Superstorm Sandy has been top news since she started brewing in the Atlantic several weeks ago. However, once she made landfall last weekend, this storm has created news stories we’ll never forget. With the communities of New York and New Jersey taking the hardest hits, the most densely populated areas of our nation found themselves in despair. All of this coincided with one of the nation’s biggest events preparing to take place in New York City.
The New York City Marathon was scheduled for Sunday, November 4, 2012. Nearly 50,000 runners and their families were still set to descend on the city as the infamous race had not yet been cancelled and was still scheduled to run the 26.2 miles through all five of the New York burroughs. Mayor Michael Bloomberg had announced that the race would go on and essentially asked runners to come to New York to boost morale, generate tremendous revenue, and simply give the brokenhearted city something to cheer about. With uncertainty, many of those thousands of runners boarded their flights and made their way to NYC to run the race they had trained so long and so hard for.
Despite much of the city still being without power the expo doors opened on Friday. Elite runners began their press interviews, runners from around the world filed in to collect their bib numbers and buy their 2012 marathon apparel. All the while frustration was mounting in the city. Runners were being called selfish, as Melissa Dunn expressed in a tweet to DietsInReview.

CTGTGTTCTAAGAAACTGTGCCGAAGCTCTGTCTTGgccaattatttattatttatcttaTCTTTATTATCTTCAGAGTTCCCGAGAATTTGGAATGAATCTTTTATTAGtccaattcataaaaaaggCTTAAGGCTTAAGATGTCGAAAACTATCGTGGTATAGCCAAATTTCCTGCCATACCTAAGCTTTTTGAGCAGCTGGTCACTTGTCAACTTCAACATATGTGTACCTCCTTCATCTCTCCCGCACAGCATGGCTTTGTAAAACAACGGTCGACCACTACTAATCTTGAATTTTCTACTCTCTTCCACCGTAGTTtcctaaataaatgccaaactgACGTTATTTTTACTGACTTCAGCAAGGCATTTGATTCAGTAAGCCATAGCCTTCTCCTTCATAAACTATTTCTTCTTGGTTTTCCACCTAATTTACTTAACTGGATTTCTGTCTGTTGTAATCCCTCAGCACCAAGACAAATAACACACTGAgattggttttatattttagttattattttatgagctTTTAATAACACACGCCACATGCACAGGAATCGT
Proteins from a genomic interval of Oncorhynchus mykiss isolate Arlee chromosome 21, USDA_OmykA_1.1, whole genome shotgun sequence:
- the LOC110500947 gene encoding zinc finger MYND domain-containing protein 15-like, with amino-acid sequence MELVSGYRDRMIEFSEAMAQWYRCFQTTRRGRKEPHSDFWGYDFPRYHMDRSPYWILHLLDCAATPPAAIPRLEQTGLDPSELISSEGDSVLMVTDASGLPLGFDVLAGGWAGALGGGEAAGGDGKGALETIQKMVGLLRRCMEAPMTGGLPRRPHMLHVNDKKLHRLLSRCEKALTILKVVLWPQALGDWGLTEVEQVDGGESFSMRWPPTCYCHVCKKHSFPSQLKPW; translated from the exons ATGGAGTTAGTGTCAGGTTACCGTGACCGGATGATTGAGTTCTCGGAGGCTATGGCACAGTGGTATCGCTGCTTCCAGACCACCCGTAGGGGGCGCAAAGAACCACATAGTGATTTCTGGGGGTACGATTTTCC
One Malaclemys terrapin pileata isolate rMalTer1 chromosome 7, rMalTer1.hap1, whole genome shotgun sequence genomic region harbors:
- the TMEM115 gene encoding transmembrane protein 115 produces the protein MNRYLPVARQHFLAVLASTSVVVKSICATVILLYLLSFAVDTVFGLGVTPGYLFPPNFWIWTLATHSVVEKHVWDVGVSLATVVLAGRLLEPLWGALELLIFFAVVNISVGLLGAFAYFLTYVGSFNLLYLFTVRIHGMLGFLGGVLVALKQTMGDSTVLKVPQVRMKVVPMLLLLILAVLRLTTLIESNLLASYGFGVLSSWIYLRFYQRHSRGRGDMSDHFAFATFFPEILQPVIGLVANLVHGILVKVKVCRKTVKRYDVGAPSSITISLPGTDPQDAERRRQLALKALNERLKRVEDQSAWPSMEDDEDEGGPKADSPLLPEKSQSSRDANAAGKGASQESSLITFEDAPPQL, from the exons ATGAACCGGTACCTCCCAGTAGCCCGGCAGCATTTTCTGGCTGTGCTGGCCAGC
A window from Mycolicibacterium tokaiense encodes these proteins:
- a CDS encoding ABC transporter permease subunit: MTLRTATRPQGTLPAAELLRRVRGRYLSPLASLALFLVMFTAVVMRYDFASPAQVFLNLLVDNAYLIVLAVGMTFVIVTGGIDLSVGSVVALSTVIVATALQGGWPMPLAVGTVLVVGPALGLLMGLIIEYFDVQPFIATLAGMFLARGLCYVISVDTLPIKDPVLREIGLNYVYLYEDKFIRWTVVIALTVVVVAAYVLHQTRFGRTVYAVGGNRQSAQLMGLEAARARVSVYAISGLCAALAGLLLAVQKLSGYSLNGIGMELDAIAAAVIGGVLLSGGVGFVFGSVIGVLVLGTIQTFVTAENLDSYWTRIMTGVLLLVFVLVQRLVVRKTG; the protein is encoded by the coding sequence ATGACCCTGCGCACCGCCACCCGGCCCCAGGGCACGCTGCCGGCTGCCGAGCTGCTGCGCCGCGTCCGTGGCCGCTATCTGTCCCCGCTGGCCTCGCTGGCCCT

The race was being accused of robbing resources from those in need; simply stated, it was getting heated. Who knows what caused the announcement, but late Friday afternoon Mayor Bloomberg called off the race. A call that lead to a fury of emotions for all sides of the debate, but has since shown the runners doing what Bloomberg wanted all along – morale boosting and mending of broken hearts.
Runners were chastised for admitting their disappointment with the timing of Bloomberg’s announcement. I think all runners agree it was the right call, they simply couldn’t believe it came so late, when many of them were already there, spent the money, clogged up the airports, used up taxis’ gas in the midst of a fuel shortage, and even occupied hotel rooms that could be used for those who live in the city and had lost everything. However, on Friday, emotions were too high and no one could see the runners as innocent bystanders in a hectic tragedy.
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